Growth in the automotive industry’s highly integrated and highly saturated connected car systems will yield approximately $14.5 billion in revenue from automotive data assets by 2020, according to a connected car study from IHS Automotive, driven by Polk.
“Traditionally Big Data has focused on the ‘4 V’s’ – volume, velocity, variety and veracity”
In the study, Emerging Technologies: Big Data in the Connected Car, IHS Automotive forecasts there will be 152 million actively connected cars on global roads by 2020, a fraction of the estimated 18 billion Internet of Things (IoT) devices on the planet. The study estimates $14.5 billion of value from the OEM connected car landscape from a variety of Big Data assets found in the connected car – diagnostics, location, user experience (UX) /feature tracking, and adaptive driver assistance systems (ADAS)/autonomy. Significantly, the technology growth will drive sales, value-added services and customer experience in the sector for years to come.
“Traditionally Big Data has focused on the ‘4 V’s’ – volume, velocity, variety and veracity,” says Mark Boyadjis, senior analyst of infotainment and Human-Machine Interface (HMI) at IHS Automotive. “But without understanding the fifth ’V,’ value and the value proposition, the collection of data from the connected car is literally a waste of time. It is important to understand how data from intelligently designed systems will drive billions of dollars of annual revenue between data assets, analytics, and end-user services.”
IHS Automotive estimates conservatively that more than 480 terabytes of data will be collected from the OEM connected car landscape in 2013 through millions of small data transmissions sent through more than 26 million connected cars. A combination of increased connected car sales and a growing scale of information coming from connected cars will result in the collection of some 11.1 petabytes of connected car data by 2020.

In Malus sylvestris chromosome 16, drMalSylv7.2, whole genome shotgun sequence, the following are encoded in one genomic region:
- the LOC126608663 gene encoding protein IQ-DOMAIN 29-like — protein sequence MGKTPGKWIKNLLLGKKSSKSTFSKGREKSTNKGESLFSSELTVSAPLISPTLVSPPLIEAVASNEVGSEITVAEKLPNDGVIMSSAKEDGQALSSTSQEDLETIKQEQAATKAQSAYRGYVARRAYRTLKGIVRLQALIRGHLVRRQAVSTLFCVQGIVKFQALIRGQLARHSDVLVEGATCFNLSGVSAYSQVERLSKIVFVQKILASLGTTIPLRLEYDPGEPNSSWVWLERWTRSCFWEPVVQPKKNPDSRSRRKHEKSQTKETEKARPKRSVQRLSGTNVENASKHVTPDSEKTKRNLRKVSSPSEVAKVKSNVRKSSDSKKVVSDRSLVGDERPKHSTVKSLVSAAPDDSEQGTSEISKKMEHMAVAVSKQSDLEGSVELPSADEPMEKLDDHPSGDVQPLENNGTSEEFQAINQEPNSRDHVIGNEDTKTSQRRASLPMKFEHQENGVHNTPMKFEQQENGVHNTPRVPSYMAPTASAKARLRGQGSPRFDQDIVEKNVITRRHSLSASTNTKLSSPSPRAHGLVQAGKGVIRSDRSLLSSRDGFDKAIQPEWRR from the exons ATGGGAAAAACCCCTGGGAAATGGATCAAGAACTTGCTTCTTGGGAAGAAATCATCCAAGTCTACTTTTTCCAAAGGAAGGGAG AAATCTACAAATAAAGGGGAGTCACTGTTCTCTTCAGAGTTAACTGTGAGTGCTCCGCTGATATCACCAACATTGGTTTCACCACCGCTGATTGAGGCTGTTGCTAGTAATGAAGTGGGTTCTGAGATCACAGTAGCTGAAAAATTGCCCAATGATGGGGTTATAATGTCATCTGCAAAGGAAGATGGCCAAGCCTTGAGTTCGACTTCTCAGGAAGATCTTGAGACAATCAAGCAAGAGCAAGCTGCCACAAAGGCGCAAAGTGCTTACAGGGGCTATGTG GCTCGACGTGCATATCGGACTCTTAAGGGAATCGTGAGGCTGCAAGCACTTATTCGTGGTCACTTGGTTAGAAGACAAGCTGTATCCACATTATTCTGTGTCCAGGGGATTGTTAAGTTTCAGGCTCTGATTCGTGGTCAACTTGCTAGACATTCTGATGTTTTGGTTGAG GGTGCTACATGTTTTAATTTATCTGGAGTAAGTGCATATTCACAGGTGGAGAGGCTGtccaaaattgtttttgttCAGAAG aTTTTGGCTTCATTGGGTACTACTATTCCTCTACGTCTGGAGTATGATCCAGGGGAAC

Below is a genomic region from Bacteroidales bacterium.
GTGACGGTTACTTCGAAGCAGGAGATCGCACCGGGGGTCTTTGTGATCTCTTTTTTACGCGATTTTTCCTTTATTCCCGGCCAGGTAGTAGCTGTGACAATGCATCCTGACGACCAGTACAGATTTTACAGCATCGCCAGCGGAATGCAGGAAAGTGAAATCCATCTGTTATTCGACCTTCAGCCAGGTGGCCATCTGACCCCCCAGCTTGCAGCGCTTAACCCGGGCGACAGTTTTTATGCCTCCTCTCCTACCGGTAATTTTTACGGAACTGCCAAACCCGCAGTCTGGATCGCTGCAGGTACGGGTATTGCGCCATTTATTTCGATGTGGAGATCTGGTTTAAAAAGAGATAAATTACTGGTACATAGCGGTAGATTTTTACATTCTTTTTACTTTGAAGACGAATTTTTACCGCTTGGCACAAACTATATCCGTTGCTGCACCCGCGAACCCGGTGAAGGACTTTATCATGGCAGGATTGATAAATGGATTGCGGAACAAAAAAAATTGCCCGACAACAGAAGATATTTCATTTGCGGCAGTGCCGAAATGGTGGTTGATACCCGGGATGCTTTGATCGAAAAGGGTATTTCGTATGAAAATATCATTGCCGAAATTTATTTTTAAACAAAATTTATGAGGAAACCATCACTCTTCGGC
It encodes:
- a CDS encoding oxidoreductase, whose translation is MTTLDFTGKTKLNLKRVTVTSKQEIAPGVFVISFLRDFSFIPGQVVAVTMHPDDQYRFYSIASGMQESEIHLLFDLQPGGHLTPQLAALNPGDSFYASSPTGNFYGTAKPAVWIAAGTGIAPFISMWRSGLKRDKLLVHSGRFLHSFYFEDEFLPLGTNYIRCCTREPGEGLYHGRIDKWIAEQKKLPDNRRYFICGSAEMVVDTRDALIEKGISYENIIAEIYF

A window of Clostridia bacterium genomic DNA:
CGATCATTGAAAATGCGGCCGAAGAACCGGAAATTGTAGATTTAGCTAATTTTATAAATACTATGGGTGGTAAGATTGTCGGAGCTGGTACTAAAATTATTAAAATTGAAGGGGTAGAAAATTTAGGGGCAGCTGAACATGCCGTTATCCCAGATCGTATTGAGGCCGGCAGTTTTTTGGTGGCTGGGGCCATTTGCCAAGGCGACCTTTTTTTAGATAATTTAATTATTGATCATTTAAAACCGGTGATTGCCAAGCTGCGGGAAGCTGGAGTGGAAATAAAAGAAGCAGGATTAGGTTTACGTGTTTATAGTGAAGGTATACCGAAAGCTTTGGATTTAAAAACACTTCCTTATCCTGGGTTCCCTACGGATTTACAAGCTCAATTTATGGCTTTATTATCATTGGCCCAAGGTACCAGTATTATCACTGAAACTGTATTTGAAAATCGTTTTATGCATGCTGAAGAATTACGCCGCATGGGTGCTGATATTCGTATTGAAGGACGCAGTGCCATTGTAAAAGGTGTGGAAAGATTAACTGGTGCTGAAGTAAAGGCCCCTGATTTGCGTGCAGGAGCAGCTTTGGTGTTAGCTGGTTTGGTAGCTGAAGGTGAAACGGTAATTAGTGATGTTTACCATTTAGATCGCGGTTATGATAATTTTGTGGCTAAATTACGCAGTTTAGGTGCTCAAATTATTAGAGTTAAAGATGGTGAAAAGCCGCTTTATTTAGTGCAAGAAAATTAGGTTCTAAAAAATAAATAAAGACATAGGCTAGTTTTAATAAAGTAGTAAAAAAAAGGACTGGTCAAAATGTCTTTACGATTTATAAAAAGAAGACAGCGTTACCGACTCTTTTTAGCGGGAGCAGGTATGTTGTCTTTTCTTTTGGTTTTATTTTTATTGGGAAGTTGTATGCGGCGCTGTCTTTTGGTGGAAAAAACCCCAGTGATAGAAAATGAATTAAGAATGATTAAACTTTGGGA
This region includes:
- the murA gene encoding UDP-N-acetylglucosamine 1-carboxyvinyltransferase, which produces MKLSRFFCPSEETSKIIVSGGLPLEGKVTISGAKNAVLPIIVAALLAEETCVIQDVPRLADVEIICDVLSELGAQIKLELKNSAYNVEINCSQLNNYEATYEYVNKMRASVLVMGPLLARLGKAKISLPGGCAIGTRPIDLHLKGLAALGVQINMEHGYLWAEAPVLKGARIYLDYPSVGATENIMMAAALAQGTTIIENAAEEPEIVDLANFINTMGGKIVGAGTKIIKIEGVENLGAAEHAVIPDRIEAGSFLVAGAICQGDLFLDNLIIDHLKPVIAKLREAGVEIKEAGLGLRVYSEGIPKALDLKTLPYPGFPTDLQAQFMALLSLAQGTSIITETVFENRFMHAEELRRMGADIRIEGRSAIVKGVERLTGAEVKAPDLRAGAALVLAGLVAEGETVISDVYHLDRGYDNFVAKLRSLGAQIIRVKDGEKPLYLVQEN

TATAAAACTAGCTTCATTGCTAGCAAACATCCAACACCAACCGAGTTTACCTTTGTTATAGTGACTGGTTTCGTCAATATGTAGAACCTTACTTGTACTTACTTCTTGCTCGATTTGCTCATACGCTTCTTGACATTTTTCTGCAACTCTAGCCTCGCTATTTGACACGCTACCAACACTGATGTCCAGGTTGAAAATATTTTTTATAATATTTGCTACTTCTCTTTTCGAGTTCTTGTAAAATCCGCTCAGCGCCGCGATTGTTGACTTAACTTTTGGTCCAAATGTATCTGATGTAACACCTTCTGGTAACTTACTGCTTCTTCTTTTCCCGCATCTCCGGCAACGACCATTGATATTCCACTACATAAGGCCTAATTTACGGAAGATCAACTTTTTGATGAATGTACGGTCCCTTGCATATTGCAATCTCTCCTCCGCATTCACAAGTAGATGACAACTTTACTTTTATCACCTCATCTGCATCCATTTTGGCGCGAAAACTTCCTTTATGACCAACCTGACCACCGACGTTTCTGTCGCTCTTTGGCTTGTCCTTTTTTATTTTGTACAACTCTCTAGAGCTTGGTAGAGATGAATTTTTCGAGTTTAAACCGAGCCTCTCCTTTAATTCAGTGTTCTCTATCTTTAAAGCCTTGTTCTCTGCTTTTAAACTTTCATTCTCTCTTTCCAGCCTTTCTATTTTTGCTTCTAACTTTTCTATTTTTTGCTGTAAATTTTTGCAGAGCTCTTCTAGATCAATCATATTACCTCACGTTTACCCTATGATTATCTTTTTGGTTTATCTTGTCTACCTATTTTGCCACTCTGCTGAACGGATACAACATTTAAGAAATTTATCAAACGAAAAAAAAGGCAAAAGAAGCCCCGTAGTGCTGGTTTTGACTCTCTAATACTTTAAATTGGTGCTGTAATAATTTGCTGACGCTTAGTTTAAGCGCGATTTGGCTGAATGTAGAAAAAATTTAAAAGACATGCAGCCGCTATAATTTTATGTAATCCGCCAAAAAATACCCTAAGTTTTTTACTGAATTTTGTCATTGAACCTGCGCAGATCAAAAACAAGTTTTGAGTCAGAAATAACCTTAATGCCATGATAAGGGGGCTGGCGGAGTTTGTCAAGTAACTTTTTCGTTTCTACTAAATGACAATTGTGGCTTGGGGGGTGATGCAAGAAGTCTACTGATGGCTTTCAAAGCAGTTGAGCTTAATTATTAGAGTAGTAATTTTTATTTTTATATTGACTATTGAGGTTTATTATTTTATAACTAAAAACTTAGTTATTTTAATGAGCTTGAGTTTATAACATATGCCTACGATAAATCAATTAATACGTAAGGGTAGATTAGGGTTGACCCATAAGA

The rate at which the data are flowing from the connected car landscape is also growing dramatically. The study says that about 30 terabytes of data would be collected each day from the 152 million connected cars on the road in 2020, or about 350 megabytes per second, compared to about 15 megabytes per second in 2013.
At present, the majority of connected car data that is collected is used internally for diagnostics, location, speed, and vehicle status. By 2020, the IHS Automotive study expects four core categories of data to be most important to automakers, suppliers, third parties and end-users -- diagnostics, location, user experience/features, and adaptive driver assistance systems/autonomy data. Because they will require so much more volume and variety, ADAS/Autonomy is expected to be the largest and most expensive data category in the future.
“The most important challenge this industry has in front of it is organizing systems and defining roles in Big Data from the connected car. Who owns the data, the pipe, and the analytics is still yet to be determined, and will have to be before connected car data can be put to work efficiently,” said Boyadjis.
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